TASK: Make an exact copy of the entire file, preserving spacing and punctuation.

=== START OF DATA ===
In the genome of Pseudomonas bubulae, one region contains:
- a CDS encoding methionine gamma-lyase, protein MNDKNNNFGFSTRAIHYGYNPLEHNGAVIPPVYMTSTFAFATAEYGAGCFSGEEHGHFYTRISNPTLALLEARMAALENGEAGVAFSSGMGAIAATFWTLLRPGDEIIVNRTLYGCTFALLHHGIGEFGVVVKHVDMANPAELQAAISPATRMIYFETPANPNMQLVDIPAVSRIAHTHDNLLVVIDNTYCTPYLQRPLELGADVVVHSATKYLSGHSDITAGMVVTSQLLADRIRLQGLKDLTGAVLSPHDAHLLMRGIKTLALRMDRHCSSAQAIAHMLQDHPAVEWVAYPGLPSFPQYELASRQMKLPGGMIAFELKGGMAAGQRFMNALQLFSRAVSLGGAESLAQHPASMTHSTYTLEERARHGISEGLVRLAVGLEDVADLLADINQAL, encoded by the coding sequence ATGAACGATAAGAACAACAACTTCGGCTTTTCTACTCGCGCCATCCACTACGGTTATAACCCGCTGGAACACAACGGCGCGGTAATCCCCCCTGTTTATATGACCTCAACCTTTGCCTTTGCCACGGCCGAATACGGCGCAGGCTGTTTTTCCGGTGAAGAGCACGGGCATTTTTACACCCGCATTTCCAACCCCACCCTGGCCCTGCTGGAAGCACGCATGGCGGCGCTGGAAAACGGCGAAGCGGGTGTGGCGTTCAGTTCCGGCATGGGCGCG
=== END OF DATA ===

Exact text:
In the genome of Pseudomonas bubulae, one region contains:
- a CDS encoding methionine gamma-lyase, protein MNDKNNNFGFSTRAIHYGYNPLEHNGAVIPPVYMTSTFAFATAEYGAGCFSGEEHGHFYTRISNPTLALLEARMAALENGEAGVAFSSGMGAIAATFWTLLRPGDEIIVNRTLYGCTFALLHHGIGEFGVVVKHVDMANPAELQAAISPATRMIYFETPANPNMQLVDIPAVSRIAHTHDNLLVVIDNTYCTPYLQRPLELGADVVVHSATKYLSGHSDITAGMVVTSQLLADRIRLQGLKDLTGAVLSPHDAHLLMRGIKTLALRMDRHCSSAQAIAHMLQDHPAVEWVAYPGLPSFPQYELASRQMKLPGGMIAFELKGGMAAGQRFMNALQLFSRAVSLGGAESLAQHPASMTHSTYTLEERARHGISEGLVRLAVGLEDVADLLADINQAL, encoded by the coding sequence ATGAACGATAAGAACAACAACTTCGGCTTTTCTACTCGCGCCATCCACTACGGTTATAACCCGCTGGAACACAACGGCGCGGTAATCCCCCCTGTTTATATGACCTCAACCTTTGCCTTTGCCACGGCCGAATACGGCGCAGGCTGTTTTTCCGGTGAAGAGCACGGGCATTTTTACACCCGCATTTCCAACCCCACCCTGGCCCTGCTGGAAGCACGCATGGCGGCGCTGGAAAACGGCGAAGCGGGTGTGGCGTTCAGTTCCGGCATGGGCGCG